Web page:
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Annals of Oncology
Open Access 
Risk-adapted modulation through de-intensification of cancer treatments: an ESMO classification 

Authors: J. Pascual, G. Attard, F.-C. Bidard, N. Tarazona, T. Yoshino, N.C. Turner
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DOI: https://doi.org/10.1016/j.annonc.2022.05.520


  • Validated and sensitive ctDNA assays can be used to genotype advanced cancers and select patients for targeted therapies.
  • Initial genotyping with ctDNA assays should be considered when rapid results are needed, and tissue is unavailable.
  • ctDNA assay genotyping is limited by false-negative results, lower sensitivity for fusion events and copy number changes.
  • Use of ctDNA to detect molecular residual disease is not recommended, due to lack of evidence of its clinical utility.

Circulating tumour DNA (ctDNA) assays conducted on plasma are rapidly developing a strong evidence base for use in patients with cancer. The European Society for Medical Oncology convened an expert working group to review the analytical and clinical validity and utility of ctDNA assays. For patients with advanced cancer, validated and adequately sensitive ctDNA assays have utility in identifying actionable mutations to direct targeted therapy, and may be used in routine clinical practice, provided the limitations of the assays are taken into account. Tissue-based testing remains the preferred test for many cancer patients, due to limitations of ctDNA assays detecting fusion events and copy number changes, although ctDNA assays may be routinely used when faster results will be clinically important, or when tissue biopsies are not possible or inappropriate. Reflex tumour testing should be considered following a non-informative ctDNA result, due to false-negative results with ctDNA testing. In patients treated for early-stage cancers, detection of molecular residual disease or molecular relapse, has high evidence of clinical validity in anticipating future relapse in many cancers. Molecular residual disease/molecular relapse detection cannot be recommended in routine clinical practice, as currently there is no evidence for clinical utility in directing treatment. Additional potential applications of ctDNA assays, under research development and not recommended for routine practice, include identifying patients not responding to therapy with early dynamic changes in ctDNA levels, monitoring therapy for the development of resistance mutations before clinical progression, and in screening asymptomatic people for cancer. Recommendations for reporting of results, future development of ctDNA assays and future clinical research are made.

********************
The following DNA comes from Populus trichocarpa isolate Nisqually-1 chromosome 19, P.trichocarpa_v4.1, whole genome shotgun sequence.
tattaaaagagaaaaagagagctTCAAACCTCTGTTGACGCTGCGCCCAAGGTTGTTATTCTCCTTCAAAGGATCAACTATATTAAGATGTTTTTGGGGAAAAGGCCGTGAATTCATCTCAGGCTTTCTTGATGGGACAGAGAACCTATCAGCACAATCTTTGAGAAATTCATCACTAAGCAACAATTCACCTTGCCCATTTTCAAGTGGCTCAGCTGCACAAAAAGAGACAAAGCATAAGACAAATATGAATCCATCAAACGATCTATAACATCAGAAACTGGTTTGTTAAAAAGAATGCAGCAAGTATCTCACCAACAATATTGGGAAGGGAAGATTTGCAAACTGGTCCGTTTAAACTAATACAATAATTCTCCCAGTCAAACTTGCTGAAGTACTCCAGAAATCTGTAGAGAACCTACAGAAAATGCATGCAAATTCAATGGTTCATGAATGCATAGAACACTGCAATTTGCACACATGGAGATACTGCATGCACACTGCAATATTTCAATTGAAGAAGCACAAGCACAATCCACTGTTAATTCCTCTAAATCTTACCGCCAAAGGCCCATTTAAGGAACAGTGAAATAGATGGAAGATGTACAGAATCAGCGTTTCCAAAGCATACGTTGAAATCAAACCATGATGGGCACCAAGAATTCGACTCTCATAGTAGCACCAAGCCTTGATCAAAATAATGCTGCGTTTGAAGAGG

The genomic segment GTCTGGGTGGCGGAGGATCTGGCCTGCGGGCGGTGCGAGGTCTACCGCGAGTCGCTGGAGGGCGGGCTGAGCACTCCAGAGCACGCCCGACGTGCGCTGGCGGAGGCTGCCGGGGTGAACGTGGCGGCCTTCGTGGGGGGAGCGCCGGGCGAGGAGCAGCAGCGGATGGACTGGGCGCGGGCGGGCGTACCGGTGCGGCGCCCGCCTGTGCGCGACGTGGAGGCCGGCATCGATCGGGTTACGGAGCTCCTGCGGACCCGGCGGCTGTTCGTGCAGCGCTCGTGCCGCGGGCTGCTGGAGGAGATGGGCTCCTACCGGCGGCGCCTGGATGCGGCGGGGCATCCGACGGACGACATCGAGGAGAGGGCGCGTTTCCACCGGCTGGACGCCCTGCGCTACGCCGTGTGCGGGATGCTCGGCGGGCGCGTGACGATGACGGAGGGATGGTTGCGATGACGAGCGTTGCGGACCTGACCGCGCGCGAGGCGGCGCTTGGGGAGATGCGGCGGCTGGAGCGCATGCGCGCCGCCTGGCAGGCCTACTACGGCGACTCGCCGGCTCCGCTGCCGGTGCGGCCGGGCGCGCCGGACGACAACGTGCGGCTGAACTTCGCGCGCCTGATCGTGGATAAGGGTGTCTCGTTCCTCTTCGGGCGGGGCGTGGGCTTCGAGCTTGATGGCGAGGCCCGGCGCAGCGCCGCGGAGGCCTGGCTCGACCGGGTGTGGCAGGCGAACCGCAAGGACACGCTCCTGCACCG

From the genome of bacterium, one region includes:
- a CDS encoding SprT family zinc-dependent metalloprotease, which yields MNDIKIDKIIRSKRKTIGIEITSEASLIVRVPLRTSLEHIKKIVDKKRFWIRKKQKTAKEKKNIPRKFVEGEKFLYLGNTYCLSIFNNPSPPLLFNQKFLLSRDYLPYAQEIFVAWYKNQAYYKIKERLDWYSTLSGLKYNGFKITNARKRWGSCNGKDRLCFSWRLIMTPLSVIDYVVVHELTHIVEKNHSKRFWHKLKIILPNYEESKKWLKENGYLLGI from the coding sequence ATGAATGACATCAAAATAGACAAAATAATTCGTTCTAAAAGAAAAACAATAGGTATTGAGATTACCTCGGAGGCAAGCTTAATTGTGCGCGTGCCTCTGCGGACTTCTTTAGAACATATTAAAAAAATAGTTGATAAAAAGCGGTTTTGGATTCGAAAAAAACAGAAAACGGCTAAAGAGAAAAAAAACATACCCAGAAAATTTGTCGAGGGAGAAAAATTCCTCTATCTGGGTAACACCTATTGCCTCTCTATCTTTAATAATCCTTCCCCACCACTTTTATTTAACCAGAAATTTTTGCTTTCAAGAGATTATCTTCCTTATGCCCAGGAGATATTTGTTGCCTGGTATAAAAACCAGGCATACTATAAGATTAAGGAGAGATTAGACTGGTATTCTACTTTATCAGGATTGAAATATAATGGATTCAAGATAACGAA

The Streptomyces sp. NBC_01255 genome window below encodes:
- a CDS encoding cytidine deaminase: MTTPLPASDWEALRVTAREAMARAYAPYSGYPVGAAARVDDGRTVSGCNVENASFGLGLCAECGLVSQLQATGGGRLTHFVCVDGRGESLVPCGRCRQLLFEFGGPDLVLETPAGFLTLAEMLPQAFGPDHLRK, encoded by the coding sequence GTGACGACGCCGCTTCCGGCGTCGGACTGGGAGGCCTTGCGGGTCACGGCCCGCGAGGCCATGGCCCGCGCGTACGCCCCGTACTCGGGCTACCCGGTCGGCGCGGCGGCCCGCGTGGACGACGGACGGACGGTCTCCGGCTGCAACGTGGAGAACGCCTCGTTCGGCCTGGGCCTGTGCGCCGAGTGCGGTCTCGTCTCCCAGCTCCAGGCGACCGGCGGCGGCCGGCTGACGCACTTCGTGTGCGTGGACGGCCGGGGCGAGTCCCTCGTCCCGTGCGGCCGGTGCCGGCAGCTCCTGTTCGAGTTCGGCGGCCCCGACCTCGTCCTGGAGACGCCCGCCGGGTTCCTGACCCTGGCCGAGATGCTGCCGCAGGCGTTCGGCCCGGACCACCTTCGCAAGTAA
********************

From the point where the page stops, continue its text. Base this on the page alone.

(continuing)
Read full text article in Annals of Oncology

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